Agriculture secretary is the last Cabinet post to be filled by the Trump transition team. The delayed nomination of this position says a lot about the administration’s interest in the agency, which is incredibly important considering that the USDA is responsible for the production, distribution, and safety of the food we eat. Ultimately, after meeting with a few handfuls of potential candidates, President-elect Trump chose former two-term Georgia governor, Sonny Perdue, as the man who will lead the agriculture sector over the next several years. What’s his experience with agriculture, you might ask? Well, besides serving as governor to the highest chicken-producing state, he grew up on a family farm, studied to become a veterinarian, owned several small agricultural businesses including grain elevators and fertilizer companies, served on the agriculture committee as a Georgia state senator, and is now the co-founder of Perdue Partners, LLC which specializes in trading goods and services, including food and beverage products. It comes as no surprise that a man with extensive ties to agribusiness would be tapped to lead USDA, as other members of President-elect Trump’s corporate cabinet include a slew of proverbial foxes to guard (and maybe even destroy) the henhouse.
The soda-can-shaped elephant in the room
Coming from Georgia, the question is not whether Sonny Perdue has a relationship with Atlanta-based beverage behemoth, Coca-Cola, but the extent to which they’re connected. Coca-Cola contributed the maximum amount ($50,000) to Perdue’s first gubernatorial campaign in 2003. Then, they remained close. First Lady Mary Perdue launched the Our Children Campaign in 2003, in defense of community resources to support children in state custody. At the plenary meeting, lunch was sponsored by Coca-Cola and Chick-fil-A, which are not exactly known for their healthy children’s options.
Perdue touted his interest in ensuring healthier lives for Georgians while in office. In 2005, Perdue hosted a breakfast launching the Healthy Georgia Diabetes and Obesity Project, coordinated by the Newt Gingrich-founded Center for Health Transformation. In 2005, Perdue also announced the “Live Healthy Georgia” Initiative focused on preventing chronic disease through being active, eating healthy, and quitting smoking. He said, “We want to set an example for the rest of the nation on how healthier living can dramatically improve the quality of life for Georgia citizens.” And while Coca-Cola sold millions of sugary beverages to children across the country, Perdue praised the company (paywall) at the grand opening of the New World of Coca-Cola Museum in 2007: “We’re here to celebrate the history of a great company, but also the future of a great company. It has never lost its way.” He continued, “You have helped us sell our state through your reputation.” Granted, that was 2007. Since then, Coca-Cola’s reputation has suffered, as revelations of its intentional influence of science and marketing sugary drinks to vulnerable children has come to light.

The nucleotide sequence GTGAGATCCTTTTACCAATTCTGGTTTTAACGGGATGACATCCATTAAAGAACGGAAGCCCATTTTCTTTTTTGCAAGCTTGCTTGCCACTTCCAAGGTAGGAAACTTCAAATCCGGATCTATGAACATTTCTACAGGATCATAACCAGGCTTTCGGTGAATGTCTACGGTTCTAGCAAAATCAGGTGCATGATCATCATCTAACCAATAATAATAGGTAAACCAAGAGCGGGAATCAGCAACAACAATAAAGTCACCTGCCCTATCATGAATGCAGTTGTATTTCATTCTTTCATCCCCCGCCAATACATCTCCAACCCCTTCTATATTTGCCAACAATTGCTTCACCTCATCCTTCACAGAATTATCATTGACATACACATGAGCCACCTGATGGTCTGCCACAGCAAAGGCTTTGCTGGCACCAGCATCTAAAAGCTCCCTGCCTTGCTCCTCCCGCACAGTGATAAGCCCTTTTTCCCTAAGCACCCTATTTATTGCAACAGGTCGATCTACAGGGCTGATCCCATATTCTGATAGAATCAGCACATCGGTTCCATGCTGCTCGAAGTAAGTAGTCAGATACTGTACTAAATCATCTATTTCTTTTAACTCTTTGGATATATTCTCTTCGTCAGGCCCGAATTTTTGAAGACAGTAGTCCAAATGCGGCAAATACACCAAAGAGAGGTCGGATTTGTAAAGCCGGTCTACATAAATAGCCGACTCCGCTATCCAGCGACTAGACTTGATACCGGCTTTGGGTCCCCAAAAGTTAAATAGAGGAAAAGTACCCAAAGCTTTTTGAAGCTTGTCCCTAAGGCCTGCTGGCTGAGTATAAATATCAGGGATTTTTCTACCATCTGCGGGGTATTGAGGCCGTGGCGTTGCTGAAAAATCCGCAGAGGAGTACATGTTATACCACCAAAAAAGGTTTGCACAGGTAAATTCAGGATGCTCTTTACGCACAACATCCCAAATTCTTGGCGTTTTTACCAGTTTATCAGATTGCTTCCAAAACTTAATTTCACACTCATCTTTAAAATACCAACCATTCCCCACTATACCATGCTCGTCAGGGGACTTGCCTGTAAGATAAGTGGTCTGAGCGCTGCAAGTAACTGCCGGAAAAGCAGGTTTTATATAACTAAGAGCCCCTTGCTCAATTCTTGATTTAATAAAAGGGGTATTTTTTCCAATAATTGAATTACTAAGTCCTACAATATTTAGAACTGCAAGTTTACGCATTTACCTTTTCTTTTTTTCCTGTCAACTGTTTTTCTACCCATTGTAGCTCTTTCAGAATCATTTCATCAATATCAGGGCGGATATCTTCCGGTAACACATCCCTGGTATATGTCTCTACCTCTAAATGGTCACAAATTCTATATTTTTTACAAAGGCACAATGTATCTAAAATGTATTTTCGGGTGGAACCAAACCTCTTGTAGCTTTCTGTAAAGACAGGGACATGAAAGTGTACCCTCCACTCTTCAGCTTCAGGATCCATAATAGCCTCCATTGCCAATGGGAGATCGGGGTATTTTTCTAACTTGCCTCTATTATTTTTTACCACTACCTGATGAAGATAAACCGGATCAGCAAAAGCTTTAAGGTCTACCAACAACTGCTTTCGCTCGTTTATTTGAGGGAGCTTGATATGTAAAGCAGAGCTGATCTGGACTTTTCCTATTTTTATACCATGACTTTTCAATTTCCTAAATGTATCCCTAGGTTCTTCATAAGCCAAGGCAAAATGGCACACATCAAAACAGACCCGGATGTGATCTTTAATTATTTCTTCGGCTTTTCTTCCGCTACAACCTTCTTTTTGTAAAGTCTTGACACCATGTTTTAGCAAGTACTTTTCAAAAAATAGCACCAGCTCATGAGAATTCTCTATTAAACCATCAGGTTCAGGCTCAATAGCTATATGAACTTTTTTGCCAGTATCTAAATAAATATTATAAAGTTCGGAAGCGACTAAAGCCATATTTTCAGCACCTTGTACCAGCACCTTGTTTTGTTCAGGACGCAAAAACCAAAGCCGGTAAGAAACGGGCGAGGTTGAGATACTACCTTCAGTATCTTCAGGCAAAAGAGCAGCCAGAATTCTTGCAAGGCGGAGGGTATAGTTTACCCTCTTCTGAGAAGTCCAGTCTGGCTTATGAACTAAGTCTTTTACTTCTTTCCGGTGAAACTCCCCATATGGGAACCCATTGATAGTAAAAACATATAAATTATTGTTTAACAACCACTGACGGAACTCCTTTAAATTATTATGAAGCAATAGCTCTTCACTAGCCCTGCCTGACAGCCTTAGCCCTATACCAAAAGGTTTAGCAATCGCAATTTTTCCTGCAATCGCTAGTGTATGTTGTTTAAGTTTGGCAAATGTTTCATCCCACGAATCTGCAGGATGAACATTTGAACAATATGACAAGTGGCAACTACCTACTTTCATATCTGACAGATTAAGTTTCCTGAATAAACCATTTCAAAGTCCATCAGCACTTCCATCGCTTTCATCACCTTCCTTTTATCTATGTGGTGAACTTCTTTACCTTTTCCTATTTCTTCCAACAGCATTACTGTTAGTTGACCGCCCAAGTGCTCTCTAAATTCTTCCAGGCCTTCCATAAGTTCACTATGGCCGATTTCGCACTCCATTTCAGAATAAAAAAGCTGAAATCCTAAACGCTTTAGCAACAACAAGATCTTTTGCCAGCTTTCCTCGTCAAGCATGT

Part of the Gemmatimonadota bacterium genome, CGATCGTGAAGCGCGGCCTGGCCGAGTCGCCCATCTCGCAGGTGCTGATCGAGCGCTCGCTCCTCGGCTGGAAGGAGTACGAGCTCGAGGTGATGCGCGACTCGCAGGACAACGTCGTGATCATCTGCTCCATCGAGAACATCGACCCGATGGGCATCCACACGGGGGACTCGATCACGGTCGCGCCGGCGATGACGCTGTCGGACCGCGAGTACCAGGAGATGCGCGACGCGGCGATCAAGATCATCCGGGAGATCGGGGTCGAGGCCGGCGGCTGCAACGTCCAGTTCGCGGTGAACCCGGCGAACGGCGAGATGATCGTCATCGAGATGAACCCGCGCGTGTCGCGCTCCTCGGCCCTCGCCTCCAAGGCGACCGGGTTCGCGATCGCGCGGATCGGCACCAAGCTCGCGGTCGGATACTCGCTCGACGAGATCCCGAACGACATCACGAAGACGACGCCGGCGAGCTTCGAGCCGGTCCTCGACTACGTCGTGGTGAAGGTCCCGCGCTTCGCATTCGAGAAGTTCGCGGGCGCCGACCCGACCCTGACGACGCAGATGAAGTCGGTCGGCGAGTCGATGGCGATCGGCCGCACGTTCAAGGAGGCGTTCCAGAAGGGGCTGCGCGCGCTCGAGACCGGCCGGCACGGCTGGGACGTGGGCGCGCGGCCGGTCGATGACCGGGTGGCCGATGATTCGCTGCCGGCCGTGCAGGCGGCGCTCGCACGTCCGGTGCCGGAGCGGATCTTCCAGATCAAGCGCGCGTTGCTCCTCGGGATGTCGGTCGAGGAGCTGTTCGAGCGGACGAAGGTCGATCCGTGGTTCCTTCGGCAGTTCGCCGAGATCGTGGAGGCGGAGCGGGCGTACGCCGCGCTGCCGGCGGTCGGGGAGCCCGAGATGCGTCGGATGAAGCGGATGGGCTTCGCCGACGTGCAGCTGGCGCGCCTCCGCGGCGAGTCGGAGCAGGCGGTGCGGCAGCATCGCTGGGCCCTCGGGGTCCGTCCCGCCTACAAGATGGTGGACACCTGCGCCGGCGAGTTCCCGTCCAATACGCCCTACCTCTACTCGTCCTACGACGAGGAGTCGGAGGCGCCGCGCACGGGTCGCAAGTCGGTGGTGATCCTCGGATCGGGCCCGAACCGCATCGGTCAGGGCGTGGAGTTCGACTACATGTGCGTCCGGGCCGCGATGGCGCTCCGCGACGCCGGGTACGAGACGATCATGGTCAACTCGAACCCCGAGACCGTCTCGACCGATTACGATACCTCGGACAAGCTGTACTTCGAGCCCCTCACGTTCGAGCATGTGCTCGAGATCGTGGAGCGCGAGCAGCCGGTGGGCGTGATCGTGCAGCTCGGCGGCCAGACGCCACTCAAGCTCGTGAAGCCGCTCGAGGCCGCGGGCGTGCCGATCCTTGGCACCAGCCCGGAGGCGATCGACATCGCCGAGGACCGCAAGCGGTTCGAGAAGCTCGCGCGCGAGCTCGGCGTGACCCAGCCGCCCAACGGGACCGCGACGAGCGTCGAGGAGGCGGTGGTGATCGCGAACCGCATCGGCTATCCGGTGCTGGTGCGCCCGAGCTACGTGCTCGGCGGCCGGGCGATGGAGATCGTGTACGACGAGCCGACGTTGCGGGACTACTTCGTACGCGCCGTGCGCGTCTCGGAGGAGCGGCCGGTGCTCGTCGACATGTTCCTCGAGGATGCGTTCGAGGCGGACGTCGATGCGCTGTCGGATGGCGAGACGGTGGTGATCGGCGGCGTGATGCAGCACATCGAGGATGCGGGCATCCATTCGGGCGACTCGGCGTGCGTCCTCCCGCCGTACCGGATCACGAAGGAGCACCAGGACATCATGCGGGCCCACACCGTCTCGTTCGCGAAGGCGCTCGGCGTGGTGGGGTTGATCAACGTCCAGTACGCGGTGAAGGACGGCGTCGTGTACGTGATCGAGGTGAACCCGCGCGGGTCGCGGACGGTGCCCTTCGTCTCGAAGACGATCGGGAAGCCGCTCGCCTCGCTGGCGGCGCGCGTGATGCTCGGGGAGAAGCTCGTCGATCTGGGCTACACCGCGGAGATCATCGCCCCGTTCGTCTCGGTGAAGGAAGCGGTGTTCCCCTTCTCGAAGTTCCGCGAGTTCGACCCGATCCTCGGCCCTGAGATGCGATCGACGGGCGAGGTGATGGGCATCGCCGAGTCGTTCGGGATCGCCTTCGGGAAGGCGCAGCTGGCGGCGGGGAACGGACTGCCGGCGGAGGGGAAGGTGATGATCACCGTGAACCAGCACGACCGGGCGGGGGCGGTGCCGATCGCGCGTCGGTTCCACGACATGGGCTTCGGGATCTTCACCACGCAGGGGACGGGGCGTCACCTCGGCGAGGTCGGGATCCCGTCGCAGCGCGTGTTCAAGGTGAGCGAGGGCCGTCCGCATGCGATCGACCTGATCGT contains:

Perdue’s close relationship with Coca-Cola explains his interest in fighting childhood obesity with physical fitness rather than change in diet. Sonny Perdue issued an executive order in 2010 that established the Governor’s Council on Physical Fitness, receiving staff support from the Department of Community Health, in order to incentivize physical education programs in schools aimed at reducing childhood obesity rates. But the focus on physical activity versus diet is concerning because that deflection is a known industry tactic used to distract lawmakers and the public from the negative health impacts of their products. It’s right out of Coca-Cola’s talking points.
Our children’s health on the line